Joie Big Boiley Review: Metal in the Microwave
Eggs in the microwave. Who’d have thunk it? Well, apparently many people because there are a ton of gadgets out there to cook your eggs in the microwave. Today, we review the Joie Big Boiley. It’s got a four-star review on Amazon and for only about $10 could mean a reasonably-priced way to quick boiled eggs.
The Premise of the Joie Big Boiley
Boil up to four eggs without ever dirtying a pan. Just put some water in the bottom, place your eggs in the divots, screw on the top, and put the whole thing in the microwave. Sounds simple enough.
The instructions for using the Joie Big Boiley are actually in two parts. The timing for how long to cook the eggs is on the outside of the packaging. Four minutes for soft boiled, 7 minutes for medium boiled, 10 minutes for hard boiled.
The step-by-step instructions are printed on the inside of the product wrapper.
- Remove the metal liner and add water to the fill line.
- Replace the metal liner. IMPORTANT! You must pierce the yolk of the egg before microwaving. Place piercer on a flat surface and hold. Push the large end of the egg down on the piercing pin deep enough to puncture the yolk.
- Place the egg in Big Boiley pierced end up. Screw the top section securely on to the base.
This made us a bit nervous for the safety of our microwave. The inside of this thing is definitely metal and we’ve had prior experiences with accidentally leaving metal objects in the microwave (sorry, Dad!). For the sake of science and reviews, we pressed on anyway.
We used four large, store-bought eggs for the test. We pierced each one using the provided piercing pin (see lower right of the photo) as far as it could go. Piercing the eggs was not as difficult as we had feared. It did take a little bit of shimmying of the egg down on to the pin. The metal insert lifts out easily and the fill line is obvious. With our pierced eggs ready to go, we simply put them in pointy end down – one in each spot in the liner – then screwed the top back on.
The instructions state that the provided times are for 1000 watt microwaves with extra large eggs. Our microwave is, conveniently, 1000 watts. Good thing too as there is a caution printed in tiny font about not using anything stronger.
Given the difference in egg size, we opted to try 9 minutes for our eggs to reach a hard boil. There was absolutely no indication as to the power to use so we presumed (hopefully correctly) that it should be on high.
For this test, we were going for a full hard boil. That means a firm, consistently-textured yolk. Given that we are using store-bought eggs, the yolk will likely be light yellow in color. There should be no green ring between the yolk and the white.
They were not kidding – this thing heats up. We were careful to use oven mitts and avoid any residual steam coming out. The eggs were also quite hot and most had cracks from expansion during the cooking process.
We ran each egg under cold water to make it cool enough to handle and peel. The shells came off very easily and the white was left impressively clean and intact.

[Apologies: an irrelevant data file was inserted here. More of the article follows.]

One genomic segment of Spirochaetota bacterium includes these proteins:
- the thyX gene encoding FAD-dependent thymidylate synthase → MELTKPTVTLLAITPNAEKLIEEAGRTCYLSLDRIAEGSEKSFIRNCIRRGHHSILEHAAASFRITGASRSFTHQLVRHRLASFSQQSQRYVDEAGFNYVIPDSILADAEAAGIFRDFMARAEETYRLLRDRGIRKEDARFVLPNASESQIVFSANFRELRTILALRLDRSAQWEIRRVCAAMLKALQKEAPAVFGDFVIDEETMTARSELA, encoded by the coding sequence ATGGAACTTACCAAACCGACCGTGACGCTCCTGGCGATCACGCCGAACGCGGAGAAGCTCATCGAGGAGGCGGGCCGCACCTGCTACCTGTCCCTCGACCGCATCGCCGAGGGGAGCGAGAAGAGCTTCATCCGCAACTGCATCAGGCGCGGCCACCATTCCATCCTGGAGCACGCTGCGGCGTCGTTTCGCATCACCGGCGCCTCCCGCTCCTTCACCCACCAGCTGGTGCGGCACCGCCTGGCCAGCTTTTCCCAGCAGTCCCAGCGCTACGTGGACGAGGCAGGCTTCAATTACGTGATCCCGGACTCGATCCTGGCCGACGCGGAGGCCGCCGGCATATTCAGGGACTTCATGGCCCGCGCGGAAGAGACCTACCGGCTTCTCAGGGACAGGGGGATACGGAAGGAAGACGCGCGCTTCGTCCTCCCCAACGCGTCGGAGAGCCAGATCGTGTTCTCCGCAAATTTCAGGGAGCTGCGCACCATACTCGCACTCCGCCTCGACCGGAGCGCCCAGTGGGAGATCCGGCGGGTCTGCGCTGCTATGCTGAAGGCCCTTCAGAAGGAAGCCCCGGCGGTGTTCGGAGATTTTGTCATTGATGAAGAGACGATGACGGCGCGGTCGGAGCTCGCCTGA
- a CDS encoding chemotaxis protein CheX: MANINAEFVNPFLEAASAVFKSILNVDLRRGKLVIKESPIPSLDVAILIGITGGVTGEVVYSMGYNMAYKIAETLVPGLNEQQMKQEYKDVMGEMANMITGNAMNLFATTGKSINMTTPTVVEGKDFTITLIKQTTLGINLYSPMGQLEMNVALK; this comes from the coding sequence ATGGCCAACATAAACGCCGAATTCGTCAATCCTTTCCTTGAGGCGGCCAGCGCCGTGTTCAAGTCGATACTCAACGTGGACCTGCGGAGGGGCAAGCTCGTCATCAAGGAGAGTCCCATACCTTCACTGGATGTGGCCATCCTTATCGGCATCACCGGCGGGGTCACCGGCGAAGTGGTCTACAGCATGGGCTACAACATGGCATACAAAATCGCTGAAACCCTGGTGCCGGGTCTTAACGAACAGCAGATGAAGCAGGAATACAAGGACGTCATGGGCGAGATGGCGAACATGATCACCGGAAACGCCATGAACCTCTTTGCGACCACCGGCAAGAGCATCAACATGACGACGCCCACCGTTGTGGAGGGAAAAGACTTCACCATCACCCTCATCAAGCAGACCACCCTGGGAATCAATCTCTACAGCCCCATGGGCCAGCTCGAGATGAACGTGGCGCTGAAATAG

The big test of the Joie Big Boiley is in the doneness. Admittedly, this seemed more of an art than a science if your microwave or eggs don’t conform to their written specifications.
The first egg looked good. Solid, light yellow yolk. However, there was a small dot in the very center. At first, it appeared to be a bit of uncooked yolk. Then, upon further inspection, we saw that it may be a drop of egg white that seeped in via the piercing path. The white of the egg was firm and there was no green ring. The yolk was quite dry, indicating a touch too done.
The second egg looked like it might have a touch of the green ring of death. Just a hint. The yolk was light yellow throughout and also quite dry. Maybe 15-30 seconds less next time.
|Ease of Use:|
For ease of use, we give the Joie Big Boiley four out of five eggs. This was a very simple procedure when it comes right down to it. The real trick here is in the timing. There ought to be a calculator for figuring out how the wattage and egg size interrelate to get the right amount of cooking. Sure, with time and eggsperimentation you could find just the right combination – but who has time for that. The device cleaned up easily, especially since none of the eggs exploded in it thanks to the piercing pin.
Most of the need for a microwave egg cooker stems from either lack of time or lack of access to a cooktop. Since these are real needs, the Joie Big Boiley gets four out of five eggs for necessity.
On the results side, our eggs were decent but lackluster. The imprecise instructions for variations in egg size meant we had to take a guess on the cooking time and that lead to overdone eggs our first time out. We will continue to eggsperiment and report our results. Maybe we will build our own egg microwaving conversion chart.
Overall, that gives the Joie Big Boiley gets four out of five eggs. This would make a great gift for college students who have microwaves but no stoves. It also saves at least ten minutes by cutting out the need to boil water. That could mean the difference between making and not making breakfast in the morning.
If you’ve tried the Joie Big Boiley or another product like it, please comment below. We’d love to hear about your eggsperience.
Looking for more egg-related products? Check out our other reviews for eggcellent products.